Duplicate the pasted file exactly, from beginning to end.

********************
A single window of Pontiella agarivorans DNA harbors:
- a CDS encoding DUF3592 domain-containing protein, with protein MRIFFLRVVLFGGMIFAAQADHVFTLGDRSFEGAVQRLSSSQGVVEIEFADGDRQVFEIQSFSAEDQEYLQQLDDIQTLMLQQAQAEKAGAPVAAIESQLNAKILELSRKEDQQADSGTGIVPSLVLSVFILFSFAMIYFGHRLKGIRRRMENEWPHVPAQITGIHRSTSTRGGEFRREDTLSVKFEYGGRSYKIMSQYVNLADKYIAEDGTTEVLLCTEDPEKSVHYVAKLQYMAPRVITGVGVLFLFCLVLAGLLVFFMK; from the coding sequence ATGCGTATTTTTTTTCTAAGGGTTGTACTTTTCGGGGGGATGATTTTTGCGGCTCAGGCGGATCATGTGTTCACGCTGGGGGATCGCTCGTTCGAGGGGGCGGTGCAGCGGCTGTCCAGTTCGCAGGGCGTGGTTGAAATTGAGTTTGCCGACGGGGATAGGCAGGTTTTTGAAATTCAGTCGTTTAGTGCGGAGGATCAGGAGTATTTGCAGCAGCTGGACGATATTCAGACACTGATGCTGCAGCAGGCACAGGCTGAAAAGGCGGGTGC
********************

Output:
A single window of Pontiella agarivorans DNA harbors:
- a CDS encoding DUF3592 domain-containing protein, with protein MRIFFLRVVLFGGMIFAAQADHVFTLGDRSFEGAVQRLSSSQGVVEIEFADGDRQVFEIQSFSAEDQEYLQQLDDIQTLMLQQAQAEKAGAPVAAIESQLNAKILELSRKEDQQADSGTGIVPSLVLSVFILFSFAMIYFGHRLKGIRRRMENEWPHVPAQITGIHRSTSTRGGEFRREDTLSVKFEYGGRSYKIMSQYVNLADKYIAEDGTTEVLLCTEDPEKSVHYVAKLQYMAPRVITGVGVLFLFCLVLAGLLVFFMK; from the coding sequence ATGCGTATTTTTTTTCTAAGGGTTGTACTTTTCGGGGGGATGATTTTTGCGGCTCAGGCGGATCATGTGTTCACGCTGGGGGATCGCTCGTTCGAGGGGGCGGTGCAGCGGCTGTCCAGTTCGCAGGGCGTGGTTGAAATTGAGTTTGCCGACGGGGATAGGCAGGTTTTTGAAATTCAGTCGTTTAGTGCGGAGGATCAGGAGTATTTGCAGCAGCTGGACGATATTCAGACACTGATGCTGCAGCAGGCACAGGCTGAAAAGGCGGGTGC